FDA Orders Pfizer To Conduct New Round Of Testing On Rebound COVID-19 Cases

The U.S. Food and Drug Administration (FDA) has ordered Pfizer Inc. to test the effects of an additional course of its antiviral drug Paxlovid among patients who have experienced a “rebound” case of COVID-19. Rebound cases are those in persons who are reinfected after a previous course of treatment with the drug.

The FDA wrote to Pfizer on August 5, giving the company until September 30 to produce a set of initial results from a randomized controlled trial of a second Paxlovid course. Bloomberg reported that it had received confirmation of the accuracy of the letter, which describes regulatory changes in the emergency authorization for Paxlovid.

The FDA specifically called for the test to be conducted as a “placebo-controlled trial in patients with ‘COVID-19 rebound’.” The required test must evaluate a second 5-day treatment course.

Rebound infection refers to cases in which a person has reported nearly recovering from an initial infection only to test positive again. The most notable rebound infection case has been the one experienced by Joe Biden in recent weeks. During his second infection, Biden suffered occasional coughing and was forced into a second period of isolation. Biden’s top medical advisor Anthony Fauci has also suffered a rebound infection after an initial course of Paxlovid.

Pfizer spokesperson Kit Longley has confirmed that it is “working with the FDA to finalize a protocol to study patients who may be in need of retreatment.” The FDA confirmed that it expects to have a finalized plan for the clinical trial agreed upon before the end of this month.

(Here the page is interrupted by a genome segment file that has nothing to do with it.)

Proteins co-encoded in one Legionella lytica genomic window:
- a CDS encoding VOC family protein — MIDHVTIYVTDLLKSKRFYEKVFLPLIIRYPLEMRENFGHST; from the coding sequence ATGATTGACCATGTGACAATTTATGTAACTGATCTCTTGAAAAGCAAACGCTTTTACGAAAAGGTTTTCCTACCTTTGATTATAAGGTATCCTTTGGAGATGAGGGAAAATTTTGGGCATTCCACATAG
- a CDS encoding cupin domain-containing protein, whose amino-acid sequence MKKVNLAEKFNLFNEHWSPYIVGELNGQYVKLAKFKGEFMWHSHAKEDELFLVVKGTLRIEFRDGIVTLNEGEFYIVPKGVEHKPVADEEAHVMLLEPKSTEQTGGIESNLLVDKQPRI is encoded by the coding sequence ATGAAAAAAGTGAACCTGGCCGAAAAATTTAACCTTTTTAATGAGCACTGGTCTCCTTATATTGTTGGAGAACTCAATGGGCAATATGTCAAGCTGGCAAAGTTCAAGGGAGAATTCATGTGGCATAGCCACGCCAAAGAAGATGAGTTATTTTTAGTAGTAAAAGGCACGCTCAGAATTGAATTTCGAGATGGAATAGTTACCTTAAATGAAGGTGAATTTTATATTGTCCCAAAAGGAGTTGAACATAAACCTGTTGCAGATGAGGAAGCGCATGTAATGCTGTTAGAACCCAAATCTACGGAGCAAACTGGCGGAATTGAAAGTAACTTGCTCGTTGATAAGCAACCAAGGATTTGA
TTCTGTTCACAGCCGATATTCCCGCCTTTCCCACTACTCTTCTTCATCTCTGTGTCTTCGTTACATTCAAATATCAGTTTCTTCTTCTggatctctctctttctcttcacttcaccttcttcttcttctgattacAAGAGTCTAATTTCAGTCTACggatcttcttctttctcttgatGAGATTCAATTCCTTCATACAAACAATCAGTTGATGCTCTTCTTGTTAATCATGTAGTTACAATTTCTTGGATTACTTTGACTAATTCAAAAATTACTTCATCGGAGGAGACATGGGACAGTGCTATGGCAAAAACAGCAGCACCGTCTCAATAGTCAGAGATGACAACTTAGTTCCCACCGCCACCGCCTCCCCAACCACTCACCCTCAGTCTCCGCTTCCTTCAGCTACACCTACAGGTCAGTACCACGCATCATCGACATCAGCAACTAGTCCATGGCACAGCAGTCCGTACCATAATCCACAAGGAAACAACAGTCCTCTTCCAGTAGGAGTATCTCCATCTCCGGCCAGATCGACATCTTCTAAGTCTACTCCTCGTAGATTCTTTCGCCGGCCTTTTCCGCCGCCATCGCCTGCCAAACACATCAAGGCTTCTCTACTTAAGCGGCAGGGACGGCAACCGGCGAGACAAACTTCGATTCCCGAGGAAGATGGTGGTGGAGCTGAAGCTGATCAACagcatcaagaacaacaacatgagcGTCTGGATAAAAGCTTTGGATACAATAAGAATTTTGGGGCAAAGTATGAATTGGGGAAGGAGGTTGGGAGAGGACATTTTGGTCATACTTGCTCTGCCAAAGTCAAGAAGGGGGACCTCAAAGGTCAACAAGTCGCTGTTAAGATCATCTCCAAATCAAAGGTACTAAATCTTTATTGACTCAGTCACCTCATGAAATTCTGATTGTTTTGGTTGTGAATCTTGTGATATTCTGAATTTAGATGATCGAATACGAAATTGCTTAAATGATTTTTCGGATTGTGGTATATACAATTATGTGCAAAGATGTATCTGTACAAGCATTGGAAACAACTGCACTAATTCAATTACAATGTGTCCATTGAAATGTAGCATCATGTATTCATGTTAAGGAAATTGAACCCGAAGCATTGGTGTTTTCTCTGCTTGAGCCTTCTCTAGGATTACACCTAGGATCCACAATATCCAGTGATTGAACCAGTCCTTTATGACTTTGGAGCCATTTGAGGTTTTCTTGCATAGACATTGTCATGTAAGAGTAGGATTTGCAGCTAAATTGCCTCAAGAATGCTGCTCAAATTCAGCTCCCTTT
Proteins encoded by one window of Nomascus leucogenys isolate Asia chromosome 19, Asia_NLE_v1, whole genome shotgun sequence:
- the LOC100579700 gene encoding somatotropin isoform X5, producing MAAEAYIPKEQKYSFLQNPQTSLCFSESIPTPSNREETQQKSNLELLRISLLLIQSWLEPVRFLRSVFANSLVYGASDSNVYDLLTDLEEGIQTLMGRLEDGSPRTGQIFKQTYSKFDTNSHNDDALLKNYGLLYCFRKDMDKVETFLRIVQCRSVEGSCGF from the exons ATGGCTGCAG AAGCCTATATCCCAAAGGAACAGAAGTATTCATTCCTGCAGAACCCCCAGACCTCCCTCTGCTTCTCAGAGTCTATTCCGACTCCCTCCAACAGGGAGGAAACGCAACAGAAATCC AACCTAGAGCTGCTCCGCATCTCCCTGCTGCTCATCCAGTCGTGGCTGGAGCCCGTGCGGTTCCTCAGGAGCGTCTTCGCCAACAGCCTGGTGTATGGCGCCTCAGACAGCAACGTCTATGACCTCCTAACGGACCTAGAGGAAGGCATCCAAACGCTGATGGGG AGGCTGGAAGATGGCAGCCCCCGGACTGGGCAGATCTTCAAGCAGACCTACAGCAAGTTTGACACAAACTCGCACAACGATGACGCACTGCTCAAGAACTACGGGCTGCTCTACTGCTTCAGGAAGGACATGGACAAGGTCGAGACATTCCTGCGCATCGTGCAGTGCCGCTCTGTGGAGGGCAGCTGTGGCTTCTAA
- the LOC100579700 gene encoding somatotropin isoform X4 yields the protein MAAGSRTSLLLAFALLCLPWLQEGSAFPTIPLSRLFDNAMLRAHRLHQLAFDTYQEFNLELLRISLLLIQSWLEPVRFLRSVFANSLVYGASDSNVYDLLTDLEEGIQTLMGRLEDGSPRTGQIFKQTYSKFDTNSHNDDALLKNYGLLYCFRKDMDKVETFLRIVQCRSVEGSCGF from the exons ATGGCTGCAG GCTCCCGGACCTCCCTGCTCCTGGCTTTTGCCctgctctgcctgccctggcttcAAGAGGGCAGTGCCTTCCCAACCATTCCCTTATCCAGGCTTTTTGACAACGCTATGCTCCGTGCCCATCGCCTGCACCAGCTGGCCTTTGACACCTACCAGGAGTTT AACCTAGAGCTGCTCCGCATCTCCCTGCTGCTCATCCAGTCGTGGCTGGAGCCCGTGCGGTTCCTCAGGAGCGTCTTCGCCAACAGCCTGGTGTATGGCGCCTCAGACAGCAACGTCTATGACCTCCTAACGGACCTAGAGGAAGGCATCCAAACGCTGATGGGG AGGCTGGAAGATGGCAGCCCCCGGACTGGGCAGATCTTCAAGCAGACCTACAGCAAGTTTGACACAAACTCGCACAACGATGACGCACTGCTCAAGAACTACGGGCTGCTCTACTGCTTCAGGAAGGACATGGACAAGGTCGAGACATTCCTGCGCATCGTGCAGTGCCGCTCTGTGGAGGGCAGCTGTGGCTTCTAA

Paxlovid has become the preferred medication used by practitioners to reduce hospitalization and deaths from COVID-19, especially among high-risk patients. However, since the spring the incidence of rebound infections after an initial course of the medication has multiplied.

Pfizer CEO Albert Bourla has already recommended a second course of the drug in rebound cases. He said in May that if infection returns, “give a second course, like you do with antibiotics, and that’s it.”

However, the FDA responded to that recommendation by saying there is “no evidence” that the second round of Paxlovid would help patients. Pfizer said in July that it was looking into a trial for a second course in conjunction with the FDA.

A study by Case Western Reserve’s Center for Artificial Intelligence in Drug Discovery earlier this year found that there is a rebound infection rate within a month of an initial course of Paxlovid of over 5%.

Pfizer expects to make about $22 billion from the first full year of sales of Paxlovid. When added to the revenue the firm pulls in from the COVID-19 vaccine approved by the FDA, it expects to earn up to $102 billion this year. Pfizer’s stock price is up almost 26% since Joe Biden took office.